At least two people were killed on Sunday and dozens injured, some critically, when a grandstand seating area collapsed in a crowded synagogue in a Jewish settlement in the West Bank.
The incident occurred in Givat Ze'ev, north of Jerusalem, in a synagogue that was still under construction. Television footage from the scene showed the building was incomplete, with exposed concrete and boards visible.
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Emergency medical teams reported 184 casualties overall, including six in serious condition and 10 in moderate condition. The remaining 168 are said to be lightly injured.
A police spokesman said 650 worshippers were in the synagogue at the time, for the start of the Jewish holiday of Shavuot.
The local government, police and fire and rescue services all dodged responsibility for approving the event, which was publicized over the past days, despite the fact the building was still under construction.
Amateur footage showed the collapse occurring during prayers at the synagogue, affiliated with the Karlin Hasidic dynasty, at the beginning of the Jewish holiday of Shavuot.
One of the worshippers told Haaretz the synagogue reopened on Sunday for its first service.
The accident comes weeks after a stampede at a religious festival in northern Israel that killed 45 ultra-Orthodox Jews, triggering renewed criticism over the broad autonomy granted to the country’s politically powerful ultra-Orthodox minority.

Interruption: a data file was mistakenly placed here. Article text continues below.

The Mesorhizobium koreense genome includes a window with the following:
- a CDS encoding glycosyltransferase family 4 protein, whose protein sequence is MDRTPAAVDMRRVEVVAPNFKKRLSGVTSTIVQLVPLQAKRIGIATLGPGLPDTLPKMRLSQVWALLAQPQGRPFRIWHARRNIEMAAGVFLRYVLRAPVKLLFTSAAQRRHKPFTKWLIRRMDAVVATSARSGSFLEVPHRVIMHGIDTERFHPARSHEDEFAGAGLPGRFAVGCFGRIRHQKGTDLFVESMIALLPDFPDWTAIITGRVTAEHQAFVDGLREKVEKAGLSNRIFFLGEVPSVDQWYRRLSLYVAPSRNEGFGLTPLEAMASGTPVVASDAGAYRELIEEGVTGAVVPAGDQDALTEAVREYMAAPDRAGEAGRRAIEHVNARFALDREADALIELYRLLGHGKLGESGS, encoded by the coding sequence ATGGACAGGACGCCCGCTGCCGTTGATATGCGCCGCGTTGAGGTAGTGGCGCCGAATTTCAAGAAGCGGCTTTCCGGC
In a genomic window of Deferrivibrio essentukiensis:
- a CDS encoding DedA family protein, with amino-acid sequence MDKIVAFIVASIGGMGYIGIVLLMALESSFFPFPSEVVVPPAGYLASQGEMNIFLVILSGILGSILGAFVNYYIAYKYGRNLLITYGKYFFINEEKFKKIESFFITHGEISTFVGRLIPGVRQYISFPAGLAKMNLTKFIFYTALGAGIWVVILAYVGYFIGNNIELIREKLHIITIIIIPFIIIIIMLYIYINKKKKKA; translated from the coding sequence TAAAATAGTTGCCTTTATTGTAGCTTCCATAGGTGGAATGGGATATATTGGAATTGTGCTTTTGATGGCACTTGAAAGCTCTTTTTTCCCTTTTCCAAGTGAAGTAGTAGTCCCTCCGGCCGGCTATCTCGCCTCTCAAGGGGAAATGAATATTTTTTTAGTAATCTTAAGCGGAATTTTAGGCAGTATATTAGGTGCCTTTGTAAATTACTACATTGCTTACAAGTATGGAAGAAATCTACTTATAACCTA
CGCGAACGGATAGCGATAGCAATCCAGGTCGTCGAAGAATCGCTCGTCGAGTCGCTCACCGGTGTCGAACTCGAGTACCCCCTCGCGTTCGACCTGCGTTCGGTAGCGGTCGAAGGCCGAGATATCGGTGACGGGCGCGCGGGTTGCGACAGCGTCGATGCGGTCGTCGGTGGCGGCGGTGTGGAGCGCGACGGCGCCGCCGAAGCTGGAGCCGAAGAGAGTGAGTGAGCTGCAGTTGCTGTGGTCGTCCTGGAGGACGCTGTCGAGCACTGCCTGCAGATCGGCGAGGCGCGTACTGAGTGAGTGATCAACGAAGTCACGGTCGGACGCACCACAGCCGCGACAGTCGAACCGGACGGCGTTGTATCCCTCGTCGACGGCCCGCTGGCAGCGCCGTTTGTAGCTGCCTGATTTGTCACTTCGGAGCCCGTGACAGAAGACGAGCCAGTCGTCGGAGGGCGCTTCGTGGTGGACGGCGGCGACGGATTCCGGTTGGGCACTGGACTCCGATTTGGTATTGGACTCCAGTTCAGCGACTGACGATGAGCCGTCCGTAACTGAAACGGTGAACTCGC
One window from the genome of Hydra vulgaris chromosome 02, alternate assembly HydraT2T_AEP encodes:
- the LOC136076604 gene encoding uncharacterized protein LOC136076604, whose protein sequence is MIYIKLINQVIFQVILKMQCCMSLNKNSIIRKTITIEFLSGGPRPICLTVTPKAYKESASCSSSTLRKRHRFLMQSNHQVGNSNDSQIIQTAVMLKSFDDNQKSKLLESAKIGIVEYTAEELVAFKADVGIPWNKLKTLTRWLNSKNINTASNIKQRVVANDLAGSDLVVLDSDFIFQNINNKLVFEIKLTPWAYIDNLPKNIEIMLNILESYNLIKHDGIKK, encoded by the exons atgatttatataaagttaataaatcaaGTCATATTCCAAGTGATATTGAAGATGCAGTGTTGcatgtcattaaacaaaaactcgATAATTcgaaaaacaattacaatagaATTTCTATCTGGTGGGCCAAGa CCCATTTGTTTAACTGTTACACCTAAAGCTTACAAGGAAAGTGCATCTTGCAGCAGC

Mayor Yossi Avrahami said the building was improvised and dangerous, and that the police ignored calls to take action, while a regional police commander said they didn't approve the event.
"We were called again to another event where there was negligence and a lack of responsibility. There will be arrests," Jerusalem District police chief Doron Turgeman said from the scene, on live TV.
Forty-five Jewish pilgrims were crushed to death on Israel's Mount Meron on May 1 in a stampede in a narrow passageway during annual celebrations at the burial site of a Jewish sage.
Reuters and the Associated Press contributed to this report.